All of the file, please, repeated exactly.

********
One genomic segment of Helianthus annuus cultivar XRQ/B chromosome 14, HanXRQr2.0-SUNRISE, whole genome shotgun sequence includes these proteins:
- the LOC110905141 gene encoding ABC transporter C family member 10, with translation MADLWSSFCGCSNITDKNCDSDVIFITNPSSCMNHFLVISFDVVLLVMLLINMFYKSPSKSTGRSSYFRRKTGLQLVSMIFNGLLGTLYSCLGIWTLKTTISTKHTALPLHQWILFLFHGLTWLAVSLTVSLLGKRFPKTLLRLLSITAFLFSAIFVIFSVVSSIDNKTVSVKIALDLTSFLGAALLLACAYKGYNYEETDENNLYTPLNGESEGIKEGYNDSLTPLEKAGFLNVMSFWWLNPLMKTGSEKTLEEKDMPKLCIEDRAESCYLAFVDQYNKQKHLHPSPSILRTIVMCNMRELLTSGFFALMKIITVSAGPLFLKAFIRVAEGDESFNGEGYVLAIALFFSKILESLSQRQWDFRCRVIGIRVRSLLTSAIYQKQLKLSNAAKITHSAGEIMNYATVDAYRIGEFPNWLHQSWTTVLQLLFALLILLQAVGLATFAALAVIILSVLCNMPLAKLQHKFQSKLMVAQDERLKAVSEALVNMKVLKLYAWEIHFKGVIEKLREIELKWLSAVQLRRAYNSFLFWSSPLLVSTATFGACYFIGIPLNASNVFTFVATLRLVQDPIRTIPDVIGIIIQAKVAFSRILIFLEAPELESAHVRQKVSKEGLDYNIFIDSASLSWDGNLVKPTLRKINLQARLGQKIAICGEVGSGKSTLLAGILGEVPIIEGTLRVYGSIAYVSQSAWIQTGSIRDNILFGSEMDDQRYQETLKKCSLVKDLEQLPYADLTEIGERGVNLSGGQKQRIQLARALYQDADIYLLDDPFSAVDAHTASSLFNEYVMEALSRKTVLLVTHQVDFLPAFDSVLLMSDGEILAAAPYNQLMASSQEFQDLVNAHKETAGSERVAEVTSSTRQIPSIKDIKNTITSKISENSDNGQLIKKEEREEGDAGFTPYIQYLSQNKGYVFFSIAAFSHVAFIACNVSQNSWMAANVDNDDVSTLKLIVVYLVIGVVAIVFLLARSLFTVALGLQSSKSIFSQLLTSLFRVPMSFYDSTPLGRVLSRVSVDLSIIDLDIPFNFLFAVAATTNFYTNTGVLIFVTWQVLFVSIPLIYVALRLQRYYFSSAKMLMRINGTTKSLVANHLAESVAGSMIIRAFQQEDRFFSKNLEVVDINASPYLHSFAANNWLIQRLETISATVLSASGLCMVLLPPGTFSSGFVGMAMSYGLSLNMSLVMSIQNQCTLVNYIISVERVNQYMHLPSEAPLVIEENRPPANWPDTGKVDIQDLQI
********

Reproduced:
One genomic segment of Helianthus annuus cultivar XRQ/B chromosome 14, HanXRQr2.0-SUNRISE, whole genome shotgun sequence includes these proteins:
- the LOC110905141 gene encoding ABC transporter C family member 10, with translation MADLWSSFCGCSNITDKNCDSDVIFITNPSSCMNHFLVISFDVVLLVMLLINMFYKSPSKSTGRSSYFRRKTGLQLVSMIFNGLLGTLYSCLGIWTLKTTISTKHTALPLHQWILFLFHGLTWLAVSLTVSLLGKRFPKTLLRLLSITAFLFSAIFVIFSVVSSIDNKTVSVKIALDLTSFLGAALLLACAYKGYNYEETDENNLYTPLNGESEGIKEGYNDSLTPLEKAGFLNVMSFWWLNPLMKTGSEKTLEEKDMPKLCIEDRAESCYLAFVDQYNKQKHLHPSPSILRTIVMCNMRELLTSGFFALMKIITVSAGPLFLKAFIRVAEGDESFNGEGYVLAIALFFSKILESLSQRQWDFRCRVIGIRVRSLLTSAIYQKQLKLSNAAKITHSAGEIMNYATVDAYRIGEFPNWLHQSWTTVLQLLFALLILLQAVGLATFAALAVIILSVLCNMPLAKLQHKFQSKLMVAQDERLKAVSEALVNMKVLKLYAWEIHFKGVIEKLREIELKWLSAVQLRRAYNSFLFWSSPLLVSTATFGACYFIGIPLNASNVFTFVATLRLVQDPIRTIPDVIGIIIQAKVAFSRILIFLEAPELESAHVRQKVSKEGLDYNIFIDSASLSWDGNLVKPTLRKINLQARLGQKIAICGEVGSGKSTLLAGILGEVPIIEGTLRVYGSIAYVSQSAWIQTGSIRDNILFGSEMDDQRYQETLKKCSLVKDLEQLPYADLTEIGERGVNLSGGQKQRIQLARALYQDADIYLLDDPFSAVDAHTASSLFNEYVMEALSRKTVLLVTHQVDFLPAFDSVLLMSDGEILAAAPYNQLMASSQEFQDLVNAHKETAGSERVAEVTSSTRQIPSIKDIKNTITSKISENSDNGQLIKKEEREEGDAGFTPYIQYLSQNKGYVFFSIAAFSHVAFIACNVSQNSWMAANVDNDDVSTLKLIVVYLVIGVVAIVFLLARSLFTVALGLQSSKSIFSQLLTSLFRVPMSFYDSTPLGRVLSRVSVDLSIIDLDIPFNFLFAVAATTNFYTNTGVLIFVTWQVLFVSIPLIYVALRLQRYYFSSAKMLMRINGTTKSLVANHLAESVAGSMIIRAFQQEDRFFSKNLEVVDINASPYLHSFAANNWLIQRLETISATVLSASGLCMVLLPPGTFSSGFVGMAMSYGLSLNMSLVMSIQNQCTLVNYIISVERVNQYMHLPSEAPLVIEENRPPANWPDTGKVDIQDLQI